jQuery Snippets: Using jQuery to Check All Boxes

When you've given your users a ton of checkbox input fields that they have to manually check themselves, it's always a nice gesture to give them the option to check all the boxes at once by simply selecting one "Check All" checkbox -- one box to rule them all. Not only does a check all checkbox save your users time and make for a nice user experience, but it's also just super convenient. Even if you have time to do it, no one really wants to through and check dozens of boxes when they could just check one box. And thanks to jQuery, no one should ever have to.


To get some context on this jQuery snippet, we're going to need a little HTML to set the scene. So let's say you've got a bunch of checkboxes. You probably know how to write the code for a checkbox input field, so we'll spare you what the code for 20 checkbox fields look like and just give you the code for what exactly pertains to the jQuery snippet in this tutorial: the "Check All" link, and the "Un-Check All" link:

<a rel="50checkboxes" href="#check-all">Check All</a>
<a rel="50checkboxes" href="#uncheck-all">Uncheck All</a>

As you can see, these aren't your typical anchor tags. Instead of a URL as the href value, we've got ID tags: #check-all and #uncheck-all. We'll use these values later to select these particular anchor tags in our jQuery.

Also, don't skip the rel attribute with a value that matches the id value on the div or fieldset element that contains your checkboxes, which should look like this:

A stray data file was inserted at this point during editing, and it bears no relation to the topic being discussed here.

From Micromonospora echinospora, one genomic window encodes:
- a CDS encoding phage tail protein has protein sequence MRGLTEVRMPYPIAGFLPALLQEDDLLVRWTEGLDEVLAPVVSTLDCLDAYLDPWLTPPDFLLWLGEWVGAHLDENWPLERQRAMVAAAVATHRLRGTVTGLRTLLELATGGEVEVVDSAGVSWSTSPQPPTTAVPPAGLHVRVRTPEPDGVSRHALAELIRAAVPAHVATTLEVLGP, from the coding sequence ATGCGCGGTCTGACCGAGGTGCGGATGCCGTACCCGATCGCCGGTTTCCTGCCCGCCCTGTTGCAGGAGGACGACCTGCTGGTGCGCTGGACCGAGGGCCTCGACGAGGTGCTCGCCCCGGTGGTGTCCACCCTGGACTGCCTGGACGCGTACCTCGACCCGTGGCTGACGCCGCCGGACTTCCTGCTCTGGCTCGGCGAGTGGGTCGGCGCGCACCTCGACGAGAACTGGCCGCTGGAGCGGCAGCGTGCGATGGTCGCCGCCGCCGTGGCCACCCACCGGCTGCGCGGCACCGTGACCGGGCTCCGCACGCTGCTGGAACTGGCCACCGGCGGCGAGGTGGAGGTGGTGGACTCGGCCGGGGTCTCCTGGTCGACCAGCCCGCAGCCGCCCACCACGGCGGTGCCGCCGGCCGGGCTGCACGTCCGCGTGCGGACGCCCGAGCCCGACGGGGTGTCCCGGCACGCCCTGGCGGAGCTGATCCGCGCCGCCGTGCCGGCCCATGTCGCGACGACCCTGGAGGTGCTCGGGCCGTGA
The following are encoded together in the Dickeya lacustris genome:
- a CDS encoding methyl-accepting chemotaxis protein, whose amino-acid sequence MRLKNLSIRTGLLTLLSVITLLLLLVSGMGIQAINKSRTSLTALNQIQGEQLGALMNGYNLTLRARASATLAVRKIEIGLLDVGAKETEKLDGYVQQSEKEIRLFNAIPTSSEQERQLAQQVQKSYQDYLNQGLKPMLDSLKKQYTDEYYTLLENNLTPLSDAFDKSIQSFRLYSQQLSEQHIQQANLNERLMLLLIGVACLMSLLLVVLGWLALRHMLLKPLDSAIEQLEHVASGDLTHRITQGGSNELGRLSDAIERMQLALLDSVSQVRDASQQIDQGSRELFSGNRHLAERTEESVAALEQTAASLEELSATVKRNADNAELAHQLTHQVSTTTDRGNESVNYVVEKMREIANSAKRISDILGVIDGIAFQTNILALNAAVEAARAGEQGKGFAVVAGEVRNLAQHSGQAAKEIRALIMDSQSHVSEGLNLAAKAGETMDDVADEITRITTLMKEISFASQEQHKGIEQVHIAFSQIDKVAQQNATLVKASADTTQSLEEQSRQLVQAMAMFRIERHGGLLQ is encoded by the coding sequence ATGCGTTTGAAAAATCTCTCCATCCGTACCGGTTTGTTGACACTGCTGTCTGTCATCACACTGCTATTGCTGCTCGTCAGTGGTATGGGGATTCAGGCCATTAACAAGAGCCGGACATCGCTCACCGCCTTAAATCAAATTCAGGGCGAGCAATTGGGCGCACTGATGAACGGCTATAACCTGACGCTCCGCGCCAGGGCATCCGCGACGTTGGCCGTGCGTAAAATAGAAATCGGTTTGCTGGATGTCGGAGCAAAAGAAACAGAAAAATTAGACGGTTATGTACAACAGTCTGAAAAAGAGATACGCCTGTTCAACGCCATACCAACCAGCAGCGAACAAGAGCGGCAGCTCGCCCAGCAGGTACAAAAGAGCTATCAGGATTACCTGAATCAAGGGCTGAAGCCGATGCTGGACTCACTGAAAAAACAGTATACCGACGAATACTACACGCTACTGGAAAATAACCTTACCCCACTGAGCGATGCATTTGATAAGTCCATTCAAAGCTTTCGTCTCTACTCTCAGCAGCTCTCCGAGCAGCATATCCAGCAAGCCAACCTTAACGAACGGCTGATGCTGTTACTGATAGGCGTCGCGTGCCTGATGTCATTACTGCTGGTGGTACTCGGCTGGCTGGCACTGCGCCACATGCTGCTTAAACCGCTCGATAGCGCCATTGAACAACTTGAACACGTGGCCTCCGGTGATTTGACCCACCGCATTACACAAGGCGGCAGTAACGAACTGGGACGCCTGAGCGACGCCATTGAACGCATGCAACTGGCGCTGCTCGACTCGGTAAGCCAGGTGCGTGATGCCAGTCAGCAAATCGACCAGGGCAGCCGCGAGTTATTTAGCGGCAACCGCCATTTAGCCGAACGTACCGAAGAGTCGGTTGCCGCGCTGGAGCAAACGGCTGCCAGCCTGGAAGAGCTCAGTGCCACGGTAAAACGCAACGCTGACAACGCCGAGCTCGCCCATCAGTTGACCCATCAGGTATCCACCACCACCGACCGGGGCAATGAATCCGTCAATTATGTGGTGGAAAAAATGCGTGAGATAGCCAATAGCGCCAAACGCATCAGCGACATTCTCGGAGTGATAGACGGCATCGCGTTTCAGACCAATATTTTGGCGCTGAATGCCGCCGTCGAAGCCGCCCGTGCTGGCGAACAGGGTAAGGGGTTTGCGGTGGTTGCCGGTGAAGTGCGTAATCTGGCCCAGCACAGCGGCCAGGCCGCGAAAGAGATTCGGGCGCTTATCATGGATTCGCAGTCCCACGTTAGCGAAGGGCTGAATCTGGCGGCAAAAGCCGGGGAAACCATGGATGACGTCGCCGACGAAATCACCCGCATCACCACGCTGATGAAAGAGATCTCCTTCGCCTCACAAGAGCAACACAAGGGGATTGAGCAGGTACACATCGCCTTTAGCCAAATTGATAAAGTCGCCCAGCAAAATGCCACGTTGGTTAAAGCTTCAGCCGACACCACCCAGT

<div id="50checkboxes">
   <input type="checkbox">

Don't forget to double check that the fieldset or div ID where your checkboxes live matches the rel value of the anchor tags, because if it doesn't, your code isn't going to work properly. Be sure to style these anchor tags so that they really stand out -- maybe make them buttons, or brightly colored -- so your users are sure to see them. A cool hover effect with a smooth CSS transition can also be a nice touch when styling these links, helping to even further add to the user experience of your checkbox fields.

The jQuery

Now for the jQuery code, which is actually pretty simple and straightforward. Here's the code that you'd use to check all the boxes when the "Check All" link is clicked:

$("A[href='#check-all']").click(function() {
 $("#" + $(this).attr('rel') + " INPUT[type='checkbox']").attr('checked', true);
 return false;

As you can see, we selected the anchor tag with the href value "check-all", and attached that to a .click() trigger event, so that when the link is clicked, all of the input boxes in the fieldset that has the ID matching the anchor tag's rel value are checked using the .attr() method.

To uncheck the boxes is almost the exact same process, check it out below:

 $("A[href='#uncheck-all']").click(function() {
 $("#" + $(this).attr('rel') + " INPUT[type='checkbox']").attr('checked', false);
 return false;

Those simple jQuery functions are all it takes to give your users a great checkbox experience. So what are you waiting for? Go add this code to your projects and webpages immediately!

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